Imagine you're writing a Field Guide to Boats, and you want to know what you should include in your field guide. Barges? Rafts? These things?
You want something like a dictionary definition of boat. A descriptive definition that includes anything people commonly think of as a boat; an objective definition, because you're only writing one book, not a separate version for each reader.
Now imagine you're stranded on an island, and you open a bottle, and a genie comes out and gives you one wish, and you say, "I wish for a boat!", and the genie says, "Well, what's a boat?" And you know, because you've read stories, that the genie will take your definition of "boat" and try to screw you over. You'd better not read out the dictionary definition, or the genie will give you a toy boat, or a boat with a hole in it, or a kayak too small for you to fit into. You need a prescriptive, subjective definition of a thing that will transport you over water.
Too often I write a story, then read it and say, "Is that really a story?" It's easy to write something that fits existing theories of what a story is, and is emotionally powerful, yet seems to lack some integrity, relevance, or, hell, I might as well call it a "soul"--some magic stuff that makes a story satisfying.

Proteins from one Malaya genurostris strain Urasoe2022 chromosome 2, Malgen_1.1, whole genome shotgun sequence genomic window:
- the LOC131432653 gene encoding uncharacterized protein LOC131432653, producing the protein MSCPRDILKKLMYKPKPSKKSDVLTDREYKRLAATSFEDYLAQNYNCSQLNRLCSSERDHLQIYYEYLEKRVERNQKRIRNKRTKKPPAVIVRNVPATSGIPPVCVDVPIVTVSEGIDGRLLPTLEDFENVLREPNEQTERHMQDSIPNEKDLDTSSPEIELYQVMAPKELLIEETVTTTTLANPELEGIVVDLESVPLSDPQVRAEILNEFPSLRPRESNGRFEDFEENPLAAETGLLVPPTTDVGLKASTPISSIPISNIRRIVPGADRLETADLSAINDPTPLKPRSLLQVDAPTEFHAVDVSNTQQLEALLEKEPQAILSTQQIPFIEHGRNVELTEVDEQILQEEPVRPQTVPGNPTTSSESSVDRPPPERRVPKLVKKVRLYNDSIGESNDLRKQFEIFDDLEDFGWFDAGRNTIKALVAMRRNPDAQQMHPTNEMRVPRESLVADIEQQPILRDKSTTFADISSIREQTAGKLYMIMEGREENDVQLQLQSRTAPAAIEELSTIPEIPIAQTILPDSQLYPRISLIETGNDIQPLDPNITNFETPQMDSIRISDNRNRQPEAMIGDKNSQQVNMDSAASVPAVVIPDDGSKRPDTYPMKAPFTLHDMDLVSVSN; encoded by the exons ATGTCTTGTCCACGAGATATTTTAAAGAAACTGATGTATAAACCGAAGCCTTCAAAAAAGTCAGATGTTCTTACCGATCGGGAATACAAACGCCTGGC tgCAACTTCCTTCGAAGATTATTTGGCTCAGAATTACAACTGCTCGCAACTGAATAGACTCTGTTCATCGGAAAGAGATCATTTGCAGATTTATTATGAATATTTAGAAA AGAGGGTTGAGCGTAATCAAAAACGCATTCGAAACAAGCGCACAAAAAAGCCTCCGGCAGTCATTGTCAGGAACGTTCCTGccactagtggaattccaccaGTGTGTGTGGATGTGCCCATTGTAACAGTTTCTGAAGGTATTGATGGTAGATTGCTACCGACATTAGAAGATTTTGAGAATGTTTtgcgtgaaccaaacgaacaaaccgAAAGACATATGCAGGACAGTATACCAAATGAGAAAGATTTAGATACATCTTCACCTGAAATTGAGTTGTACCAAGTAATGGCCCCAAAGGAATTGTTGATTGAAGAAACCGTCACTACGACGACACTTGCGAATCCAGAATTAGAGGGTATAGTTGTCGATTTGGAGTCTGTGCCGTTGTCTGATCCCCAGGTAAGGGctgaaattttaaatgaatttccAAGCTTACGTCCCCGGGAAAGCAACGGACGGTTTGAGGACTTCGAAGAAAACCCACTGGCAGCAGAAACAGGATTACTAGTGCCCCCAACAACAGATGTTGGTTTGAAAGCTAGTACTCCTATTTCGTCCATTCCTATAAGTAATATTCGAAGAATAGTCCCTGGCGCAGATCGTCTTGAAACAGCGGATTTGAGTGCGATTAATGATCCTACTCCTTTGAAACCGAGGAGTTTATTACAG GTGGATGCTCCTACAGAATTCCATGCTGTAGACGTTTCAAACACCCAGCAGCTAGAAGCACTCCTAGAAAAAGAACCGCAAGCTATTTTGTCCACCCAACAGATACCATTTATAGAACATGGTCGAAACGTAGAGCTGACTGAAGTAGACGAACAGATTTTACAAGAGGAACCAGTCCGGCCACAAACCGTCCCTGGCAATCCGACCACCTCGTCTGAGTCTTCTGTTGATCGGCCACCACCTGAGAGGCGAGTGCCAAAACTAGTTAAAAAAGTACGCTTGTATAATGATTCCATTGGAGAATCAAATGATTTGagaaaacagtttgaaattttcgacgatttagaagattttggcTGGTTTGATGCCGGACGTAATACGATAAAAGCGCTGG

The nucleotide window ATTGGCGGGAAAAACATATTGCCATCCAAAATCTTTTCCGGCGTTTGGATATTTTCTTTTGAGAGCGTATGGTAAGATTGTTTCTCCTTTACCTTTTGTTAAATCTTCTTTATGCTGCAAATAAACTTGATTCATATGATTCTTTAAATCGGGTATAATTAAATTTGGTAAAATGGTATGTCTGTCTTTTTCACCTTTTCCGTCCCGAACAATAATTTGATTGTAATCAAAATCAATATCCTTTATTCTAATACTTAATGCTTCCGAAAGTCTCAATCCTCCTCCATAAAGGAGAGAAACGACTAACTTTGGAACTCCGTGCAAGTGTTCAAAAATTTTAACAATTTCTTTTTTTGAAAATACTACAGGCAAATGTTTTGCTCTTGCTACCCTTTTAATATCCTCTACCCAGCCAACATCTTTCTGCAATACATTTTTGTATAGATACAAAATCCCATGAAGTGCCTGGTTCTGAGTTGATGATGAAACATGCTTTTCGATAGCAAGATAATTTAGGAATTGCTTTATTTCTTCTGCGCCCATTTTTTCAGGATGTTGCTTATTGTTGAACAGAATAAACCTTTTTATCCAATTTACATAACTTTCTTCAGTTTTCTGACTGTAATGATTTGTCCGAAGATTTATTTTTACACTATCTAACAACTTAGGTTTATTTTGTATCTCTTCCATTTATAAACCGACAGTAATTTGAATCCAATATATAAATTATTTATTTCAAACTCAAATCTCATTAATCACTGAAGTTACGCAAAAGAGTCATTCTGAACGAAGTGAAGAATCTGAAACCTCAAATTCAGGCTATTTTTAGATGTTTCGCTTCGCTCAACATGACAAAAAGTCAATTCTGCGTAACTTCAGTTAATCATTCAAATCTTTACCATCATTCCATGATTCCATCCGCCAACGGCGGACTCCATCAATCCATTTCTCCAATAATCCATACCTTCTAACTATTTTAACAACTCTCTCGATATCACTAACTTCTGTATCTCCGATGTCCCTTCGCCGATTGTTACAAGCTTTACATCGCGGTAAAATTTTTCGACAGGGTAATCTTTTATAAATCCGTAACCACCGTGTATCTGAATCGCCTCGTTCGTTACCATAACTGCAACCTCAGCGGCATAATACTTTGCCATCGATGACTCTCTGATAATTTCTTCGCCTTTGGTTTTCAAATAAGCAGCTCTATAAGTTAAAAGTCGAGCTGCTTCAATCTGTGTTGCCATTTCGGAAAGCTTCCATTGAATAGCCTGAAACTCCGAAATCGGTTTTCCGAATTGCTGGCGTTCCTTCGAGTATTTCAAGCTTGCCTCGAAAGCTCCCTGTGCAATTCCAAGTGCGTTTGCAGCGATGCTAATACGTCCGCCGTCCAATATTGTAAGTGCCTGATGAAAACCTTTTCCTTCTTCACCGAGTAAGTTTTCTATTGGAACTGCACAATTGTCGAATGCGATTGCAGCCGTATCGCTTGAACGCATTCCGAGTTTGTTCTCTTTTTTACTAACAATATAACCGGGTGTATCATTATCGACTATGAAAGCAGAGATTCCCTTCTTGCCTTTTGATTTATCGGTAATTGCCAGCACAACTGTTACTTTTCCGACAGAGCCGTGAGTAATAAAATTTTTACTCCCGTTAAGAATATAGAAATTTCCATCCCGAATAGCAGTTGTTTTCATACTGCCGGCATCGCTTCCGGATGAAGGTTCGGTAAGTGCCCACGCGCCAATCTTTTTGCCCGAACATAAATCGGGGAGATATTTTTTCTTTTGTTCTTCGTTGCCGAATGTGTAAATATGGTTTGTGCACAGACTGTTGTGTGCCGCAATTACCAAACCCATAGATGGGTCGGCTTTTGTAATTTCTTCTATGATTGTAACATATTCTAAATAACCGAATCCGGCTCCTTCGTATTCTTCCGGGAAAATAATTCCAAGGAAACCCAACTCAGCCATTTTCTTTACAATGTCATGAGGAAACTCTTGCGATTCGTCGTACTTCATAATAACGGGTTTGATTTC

I want to figure out what the magic stuff is so I can produce it consistently. So I've been blogging about the question, "What makes a narrative a story (to person P)?"
My blog quickly bogged down in unproductive debates about how I'm using the word "story". I'm trying to come up with a category definition that includes things I think are good dramatic stories, excludes things that I think are bad stories, and does not need to include poems, comedies, genre fiction, or meta-fiction. But people keep objecting that that isn't what the word "story" means.
True; it isn't. I'm trying to come up with a prescriptive, subjective definition of a dramatic story that says what a story ought to be in order to satisfy person P, exclusive of certain well-understood or highly-distinctive categories, so that I can write stories that satisfy a large number of people and also myself. But my readers are used to descriptive, objective definitions of story that describe things found in books, and can be used in public discourse without reference to a subject. It would be confusing if I said, "The 10 Best Dinosaur Porn Stories anthology didn't have any stories in it."